The Mekong giant catfish Pangasianodon gigas is endemic to the Mekong River basin, and is recognized as endangered species, largely due to overfishing and development of the river basin. We monitored food intake of P. gigas in a stable environment in an aquarium over a 6-year period and analyzed their feeding rhythm and fasting periods. The daily food intake for each fish was recorded from 18 June 2004 to 17 June 2010. The feeding rhythm or pattern was determined by the fast Fourier transform (FFT) analysis. The FFT analysis revealed that different cycles of feeding rhythm (168.8, 313.1, and 365.3 days) in three catfishes and no observable cycles in two catfishes. However, three catfishes showed subordinate peaks with approximately 365 days (365.3 days for all). These suggest that, at least, four of five catfish had have approximately 365-days feeding cycle. We also showed that all catfish undergo long-term fasting periods (> 20 days). Of note, the feeding/fasting pattern coincides with the wet/dry seasons in Thailand, which also corresponds to the abundance of the catfish food resource (Cladophora spp.). We found that P. gigas exhibit a seasonal feeding rhythm that is synchronized by food availability. Furthermore, we found that the seasonal feeding rhythm was gradually dampened over time, suggesting that the observed seasonal feeding rhythm with long-term fasting of the catfish is likely controlled by an endogenous clock system. To our knowledge, this is the first case of quantification of the seasonal feeding rhythm with fasting periods in teleost fish.
The Mekong giant catfish Pangasianodon gigas (Chevey, 1931), which is endemic to the Mekong River basin, is one of the largest freshwater fishes in the world; its body length can be a maximum of ca. 3 m and its weight can exceed 300 kg (Burgess, 1989; Rainboth, 1996). In the Mekong River basin, P. gigas has been a popular food resource for the local people and is thus the most important species for fisheries in the area (Akagi et al., 1996; Hogan, 2004). However, the number of catfish caught from the Mekong River has declined in recent years because of overfishing and development of the river basin (Hogan et al., 2001, 2004; Hogan, 2004). Specifically, the total number of P. gigas present in the area is estimated to have decreased by approximately 90% over the past two decades (Hogan et al., 2004), suggesting that this catfish is at risk of extinction in the wild. In addition, the Mekong giant catfish genetically forms a single population in the Mekong River basin, and mitochondrial and microsatellite DNA analyses have revealed remarkably low genetic diversity in the wild population as well as in blood stocks (Na-Nakorn et al., 2006, 2007; Ngamsiri et al., 2007; Sriphairoj et al., 2007). Due to these findings, this catfish is currently listed as a critically endangered species in both the Conservation on International Trade in Endangered Species (CITES) Appendix I and International Union for the Conservation of Natural Resources (IUCN) Red List.
The Mekong giant catfish have been cultured for preservation in ponds. In Thailand, the first artificial insemination technique for this catfish (F1) was technically established in 1983, and the second filial generation (F2) was successfully produced in 2001 (Hogan, 2004; Meng-Umphan et al., 2006). Both F1 and F2 hatchery-reared juveniles and immature adults have been released into the Mekong River to enhance its fish stock (Hogan, 2004). In 2004, our aquarium also received artificially propagated F1 Mekong giant catfish from Thailand for research purposes. The goal of our study is to understand the ecological features of the catfish. Although Mitamura and colleagues have extensively described the movement patterns of this fish by performing telemetry studies (e.g., Mitamura et al., 2007, 2008, 2009), other aspects of its ecology are less well understood (Hogan, 2004). Although many aspects of the ecology of P. gigas are known, we have hitherto focused on feeding ecology, because feeding ecology is one of the important information for fish culture management. Here, we document the feeding/fasting cycles of this catfish in an aquarium.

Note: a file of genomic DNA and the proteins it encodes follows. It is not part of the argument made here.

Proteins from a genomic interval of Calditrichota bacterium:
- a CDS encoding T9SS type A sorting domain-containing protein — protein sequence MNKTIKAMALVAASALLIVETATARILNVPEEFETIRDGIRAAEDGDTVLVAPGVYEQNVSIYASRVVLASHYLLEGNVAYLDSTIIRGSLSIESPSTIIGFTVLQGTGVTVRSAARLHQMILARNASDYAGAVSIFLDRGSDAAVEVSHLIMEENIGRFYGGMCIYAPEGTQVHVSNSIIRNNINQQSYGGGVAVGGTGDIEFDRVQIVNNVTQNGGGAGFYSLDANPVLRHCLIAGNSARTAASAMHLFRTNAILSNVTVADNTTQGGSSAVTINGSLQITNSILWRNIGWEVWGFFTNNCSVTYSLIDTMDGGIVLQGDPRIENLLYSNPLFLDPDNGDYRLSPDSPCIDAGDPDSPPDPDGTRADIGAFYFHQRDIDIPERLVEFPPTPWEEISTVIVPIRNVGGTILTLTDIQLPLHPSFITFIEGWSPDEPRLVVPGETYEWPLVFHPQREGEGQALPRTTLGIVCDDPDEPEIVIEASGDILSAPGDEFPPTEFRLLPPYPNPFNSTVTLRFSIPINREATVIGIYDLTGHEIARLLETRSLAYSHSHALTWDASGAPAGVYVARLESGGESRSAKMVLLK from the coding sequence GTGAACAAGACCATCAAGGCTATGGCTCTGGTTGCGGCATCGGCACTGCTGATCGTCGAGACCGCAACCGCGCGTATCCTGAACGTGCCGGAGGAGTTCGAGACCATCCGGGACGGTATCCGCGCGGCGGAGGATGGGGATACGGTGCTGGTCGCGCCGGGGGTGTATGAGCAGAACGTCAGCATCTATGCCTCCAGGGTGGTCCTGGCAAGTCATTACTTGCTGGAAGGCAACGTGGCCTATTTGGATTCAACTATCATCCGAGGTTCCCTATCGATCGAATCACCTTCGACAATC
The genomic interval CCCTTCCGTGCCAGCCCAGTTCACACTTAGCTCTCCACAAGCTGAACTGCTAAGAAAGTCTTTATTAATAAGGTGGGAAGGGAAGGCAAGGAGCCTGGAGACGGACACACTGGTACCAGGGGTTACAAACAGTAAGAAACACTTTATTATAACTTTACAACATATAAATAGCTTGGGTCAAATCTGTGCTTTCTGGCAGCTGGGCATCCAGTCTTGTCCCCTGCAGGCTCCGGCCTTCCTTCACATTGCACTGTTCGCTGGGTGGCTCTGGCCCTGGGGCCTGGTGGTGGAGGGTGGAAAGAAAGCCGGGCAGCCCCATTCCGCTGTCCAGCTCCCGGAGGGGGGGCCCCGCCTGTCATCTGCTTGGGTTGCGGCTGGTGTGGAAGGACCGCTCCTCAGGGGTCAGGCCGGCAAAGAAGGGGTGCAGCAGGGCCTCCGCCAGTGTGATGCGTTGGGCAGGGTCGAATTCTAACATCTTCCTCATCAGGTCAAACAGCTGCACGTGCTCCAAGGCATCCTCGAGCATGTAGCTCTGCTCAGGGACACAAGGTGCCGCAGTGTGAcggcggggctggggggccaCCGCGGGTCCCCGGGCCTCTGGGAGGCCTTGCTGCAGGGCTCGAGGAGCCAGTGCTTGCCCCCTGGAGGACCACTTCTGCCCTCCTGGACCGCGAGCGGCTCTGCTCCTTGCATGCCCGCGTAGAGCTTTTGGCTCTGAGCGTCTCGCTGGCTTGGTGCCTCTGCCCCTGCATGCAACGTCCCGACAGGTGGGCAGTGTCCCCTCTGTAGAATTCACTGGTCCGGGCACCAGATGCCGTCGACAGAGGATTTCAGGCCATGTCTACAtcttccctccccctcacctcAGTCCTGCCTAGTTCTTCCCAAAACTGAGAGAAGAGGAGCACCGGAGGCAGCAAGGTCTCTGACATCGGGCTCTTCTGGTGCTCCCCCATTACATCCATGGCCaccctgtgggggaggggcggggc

Generally, organisms have various biological rhythms (e.g., circadian, circalunar, circatidal, and circannual rhythms) for reproduction, migration, and feeding (Baggerman, 1985; Boujard and Leatherland, 1992; Foote et al., 1992; Gwinner, 1986, 1996; Heilman and Spieler, 1999; Mizushima et al., 2000; Satoh et al., 2008; Wikelski et al., 2009; Takemura et al., 2010). Seasonal feeding rhythms usually involve a fasting period; such a pattern has been identified in various organisms, especially in avian and mammalian species (Hissa, 1997; Piersma et al., 2008). For example, migratory birds have reduced metabolic rates and body masses because they fast during migration between non-breeding and breeding habitats (Piersma et al., 2008). However, a small number of studies have been reported about the seasonal feeding rhythm associated with longterm fasting periods in teleost fish species, although the daily feeding cycle is well known (Boujard and Leatherland, 1992; Heilman and Spieler, 1999). In this study, we monitored the food intake of the Mekong giant catfish over a 6-year period, and analyzed the feeding rhythm associated with the long-term fasting period.
MATERIALS AND METHODS
Specimens and rearing conditions